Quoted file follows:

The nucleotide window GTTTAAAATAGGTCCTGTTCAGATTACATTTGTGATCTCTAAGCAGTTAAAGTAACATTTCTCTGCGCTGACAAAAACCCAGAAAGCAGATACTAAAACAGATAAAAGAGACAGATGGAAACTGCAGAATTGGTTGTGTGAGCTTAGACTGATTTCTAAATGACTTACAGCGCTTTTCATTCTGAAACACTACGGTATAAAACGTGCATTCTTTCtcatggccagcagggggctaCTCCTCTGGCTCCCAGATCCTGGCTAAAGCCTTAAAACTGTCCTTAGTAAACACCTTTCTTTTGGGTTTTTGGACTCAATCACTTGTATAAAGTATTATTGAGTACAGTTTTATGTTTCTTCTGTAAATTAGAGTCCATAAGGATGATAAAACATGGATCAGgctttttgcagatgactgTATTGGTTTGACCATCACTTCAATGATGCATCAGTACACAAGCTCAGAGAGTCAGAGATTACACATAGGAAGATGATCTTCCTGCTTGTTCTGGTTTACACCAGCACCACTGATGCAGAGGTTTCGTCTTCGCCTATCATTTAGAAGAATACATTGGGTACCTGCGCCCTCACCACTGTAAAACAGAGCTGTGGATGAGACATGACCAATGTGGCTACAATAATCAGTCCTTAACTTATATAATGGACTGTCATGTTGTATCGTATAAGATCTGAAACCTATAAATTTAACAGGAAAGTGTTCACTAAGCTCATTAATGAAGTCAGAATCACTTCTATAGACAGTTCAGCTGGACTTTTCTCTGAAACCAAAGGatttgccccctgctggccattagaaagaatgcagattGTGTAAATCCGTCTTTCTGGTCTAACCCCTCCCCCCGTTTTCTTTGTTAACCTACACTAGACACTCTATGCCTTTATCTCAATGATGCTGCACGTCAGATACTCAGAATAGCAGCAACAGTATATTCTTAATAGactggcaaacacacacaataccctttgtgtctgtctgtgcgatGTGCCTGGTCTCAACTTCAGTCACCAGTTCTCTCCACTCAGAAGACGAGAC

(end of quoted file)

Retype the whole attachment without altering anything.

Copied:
The nucleotide window GTTTAAAATAGGTCCTGTTCAGATTACATTTGTGATCTCTAAGCAGTTAAAGTAACATTTCTCTGCGCTGACAAAAACCCAGAAAGCAGATACTAAAACAGATAAAAGAGACAGATGGAAACTGCAGAATTGGTTGTGTGAGCTTAGACTGATTTCTAAATGACTTACAGCGCTTTTCATTCTGAAACACTACGGTATAAAACGTGCATTCTTTCtcatggccagcagggggctaCTCCTCTGGCTCCCAGATCCTGGCTAAAGCCTTAAAACTGTCCTTAGTAAACACCTTTCTTTTGGGTTTTTGGACTCAATCACTTGTATAAAGTATTATTGAGTACAGTTTTATGTTTCTTCTGTAAATTAGAGTCCATAAGGATGATAAAACATGGATCAGgctttttgcagatgactgTATTGGTTTGACCATCACTTCAATGATGCATCAGTACACAAGCTCAGAGAGTCAGAGATTACACATAGGAAGATGATCTTCCTGCTTGTTCTGGTTTACACCAGCACCACTGATGCAGAGGTTTCGTCTTCGCCTATCATTTAGAAGAATACATTGGGTACCTGCGCCCTCACCACTGTAAAACAGAGCTGTGGATGAGACATGACCAATGTGGCTACAATAATCAGTCCTTAACTTATATAATGGACTGTCATGTTGTATCGTATAAGATCTGAAACCTATAAATTTAACAGGAAAGTGTTCACTAAGCTCATTAATGAAGTCAGAATCACTTCTATAGACAGTTCAGCTGGACTTTTCTCTGAAACCAAAGGatttgccccctgctggccattagaaagaatgcagattGTGTAAATCCGTCTTTCTGGTCTAACCCCTCCCCCCGTTTTCTTTGTTAACCTACACTAGACACTCTATGCCTTTATCTCAATGATGCTGCACGTCAGATACTCAGAATAGCAGCAACAGTATATTCTTAATAGactggcaaacacacacaataccctttgtgtctgtctgtgcgatGTGCCTGGTCTCAACTTCAGTCACCAGTTCTCTCCACTCAGAAGACGAGAC